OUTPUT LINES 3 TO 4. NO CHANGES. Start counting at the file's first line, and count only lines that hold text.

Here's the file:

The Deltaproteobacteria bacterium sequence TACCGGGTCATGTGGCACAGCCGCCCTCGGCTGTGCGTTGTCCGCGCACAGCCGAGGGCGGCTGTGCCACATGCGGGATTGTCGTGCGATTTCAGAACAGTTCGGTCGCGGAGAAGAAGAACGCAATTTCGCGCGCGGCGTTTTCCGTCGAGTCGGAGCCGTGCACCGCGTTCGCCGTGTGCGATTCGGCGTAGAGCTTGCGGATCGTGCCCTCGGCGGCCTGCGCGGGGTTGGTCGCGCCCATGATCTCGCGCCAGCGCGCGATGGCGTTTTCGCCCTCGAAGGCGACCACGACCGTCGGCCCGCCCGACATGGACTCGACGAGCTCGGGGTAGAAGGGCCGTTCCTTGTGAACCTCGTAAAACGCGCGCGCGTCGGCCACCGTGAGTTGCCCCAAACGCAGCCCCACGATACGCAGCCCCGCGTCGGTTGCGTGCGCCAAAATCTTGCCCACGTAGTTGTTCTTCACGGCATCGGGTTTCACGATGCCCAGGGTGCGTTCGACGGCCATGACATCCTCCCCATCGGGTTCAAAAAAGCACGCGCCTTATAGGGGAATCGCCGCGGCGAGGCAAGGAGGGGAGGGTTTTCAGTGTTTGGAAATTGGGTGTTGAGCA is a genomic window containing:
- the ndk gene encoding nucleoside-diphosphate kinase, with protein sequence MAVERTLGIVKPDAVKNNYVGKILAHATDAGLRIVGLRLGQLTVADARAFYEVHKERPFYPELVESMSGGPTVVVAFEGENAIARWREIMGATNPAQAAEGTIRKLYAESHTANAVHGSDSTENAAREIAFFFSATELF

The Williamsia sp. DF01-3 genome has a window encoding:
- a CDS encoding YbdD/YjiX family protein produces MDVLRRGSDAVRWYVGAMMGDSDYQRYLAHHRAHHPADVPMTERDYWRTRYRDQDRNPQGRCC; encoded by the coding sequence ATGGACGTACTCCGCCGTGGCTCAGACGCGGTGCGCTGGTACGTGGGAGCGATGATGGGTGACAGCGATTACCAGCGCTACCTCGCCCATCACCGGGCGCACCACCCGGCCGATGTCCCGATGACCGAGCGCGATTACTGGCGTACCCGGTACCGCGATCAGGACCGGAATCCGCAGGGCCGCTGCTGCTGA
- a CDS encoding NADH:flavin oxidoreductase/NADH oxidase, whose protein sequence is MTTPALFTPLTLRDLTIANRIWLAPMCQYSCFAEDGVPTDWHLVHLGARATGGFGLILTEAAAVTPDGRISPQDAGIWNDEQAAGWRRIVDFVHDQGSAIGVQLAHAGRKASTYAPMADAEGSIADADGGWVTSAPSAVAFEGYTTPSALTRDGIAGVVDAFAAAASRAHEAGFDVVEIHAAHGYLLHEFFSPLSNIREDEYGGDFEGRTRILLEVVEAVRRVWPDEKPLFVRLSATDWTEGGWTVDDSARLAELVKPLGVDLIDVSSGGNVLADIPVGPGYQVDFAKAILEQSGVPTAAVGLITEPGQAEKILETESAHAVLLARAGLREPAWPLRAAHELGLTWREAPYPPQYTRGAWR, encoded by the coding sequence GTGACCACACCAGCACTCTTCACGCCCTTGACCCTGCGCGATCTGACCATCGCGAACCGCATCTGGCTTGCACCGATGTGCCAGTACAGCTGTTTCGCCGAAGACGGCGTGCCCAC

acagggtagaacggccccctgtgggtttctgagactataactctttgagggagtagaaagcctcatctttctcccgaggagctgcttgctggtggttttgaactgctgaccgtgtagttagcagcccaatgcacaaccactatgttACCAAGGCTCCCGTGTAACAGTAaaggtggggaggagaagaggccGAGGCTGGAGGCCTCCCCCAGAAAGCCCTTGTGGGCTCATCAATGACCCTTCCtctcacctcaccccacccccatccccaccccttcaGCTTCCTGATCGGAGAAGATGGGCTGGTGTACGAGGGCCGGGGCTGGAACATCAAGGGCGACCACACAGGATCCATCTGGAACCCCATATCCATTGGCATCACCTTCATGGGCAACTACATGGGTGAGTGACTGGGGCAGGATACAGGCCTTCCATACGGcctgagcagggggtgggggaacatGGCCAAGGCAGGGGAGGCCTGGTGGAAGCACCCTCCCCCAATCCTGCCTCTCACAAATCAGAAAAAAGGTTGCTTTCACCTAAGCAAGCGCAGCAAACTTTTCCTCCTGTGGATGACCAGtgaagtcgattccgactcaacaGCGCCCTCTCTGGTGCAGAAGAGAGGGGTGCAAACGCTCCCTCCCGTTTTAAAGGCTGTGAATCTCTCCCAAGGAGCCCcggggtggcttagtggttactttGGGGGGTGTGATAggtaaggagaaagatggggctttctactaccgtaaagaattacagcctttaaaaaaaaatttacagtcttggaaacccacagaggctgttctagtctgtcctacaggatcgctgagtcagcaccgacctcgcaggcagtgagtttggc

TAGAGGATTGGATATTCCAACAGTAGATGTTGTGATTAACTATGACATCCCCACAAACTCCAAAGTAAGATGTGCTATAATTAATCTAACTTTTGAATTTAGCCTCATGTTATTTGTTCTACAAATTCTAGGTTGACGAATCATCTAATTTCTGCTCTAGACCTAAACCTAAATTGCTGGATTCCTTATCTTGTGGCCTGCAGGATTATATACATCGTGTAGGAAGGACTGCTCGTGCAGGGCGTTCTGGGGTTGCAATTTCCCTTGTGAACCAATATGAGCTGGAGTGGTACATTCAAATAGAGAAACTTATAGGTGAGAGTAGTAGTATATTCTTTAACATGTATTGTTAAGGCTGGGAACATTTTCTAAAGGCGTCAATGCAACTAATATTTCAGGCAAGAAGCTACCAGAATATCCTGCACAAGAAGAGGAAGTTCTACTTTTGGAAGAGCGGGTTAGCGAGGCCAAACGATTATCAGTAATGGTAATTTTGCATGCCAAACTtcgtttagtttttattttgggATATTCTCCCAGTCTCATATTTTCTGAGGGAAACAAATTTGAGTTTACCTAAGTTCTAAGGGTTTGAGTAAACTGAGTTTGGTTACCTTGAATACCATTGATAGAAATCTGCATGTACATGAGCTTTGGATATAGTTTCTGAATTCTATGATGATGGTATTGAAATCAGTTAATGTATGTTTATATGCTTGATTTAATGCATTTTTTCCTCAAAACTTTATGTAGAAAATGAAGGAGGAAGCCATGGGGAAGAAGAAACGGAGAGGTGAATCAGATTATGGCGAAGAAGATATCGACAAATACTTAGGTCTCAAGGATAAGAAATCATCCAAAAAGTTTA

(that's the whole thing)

The Williamsia sp. DF01-3 genome has a window encoding:
- a CDS encoding YbdD/YjiX family protein produces MDVLRRGSDAVRWYVGAMMGDSDYQRYLAHHRAHHPADVPMTERDYWRTRYRDQDRNPQGRCC; encoded by the coding sequence ATGGACGTACTCCGCCGTGGCTCAGACGCGGTGCGCTGGTACGTGGGAGCGATGATGGGTGACAGCGATTACCAGCGCTACCTCGCCCATCACCGGGCGCACCACCCGGCCGATGTCCCGATGACCGAGCGCGATTACTGGCGTACCCGGTACCGCGATCAGGACCGGAATCCGCAGGGCCGCTGCTGCTGA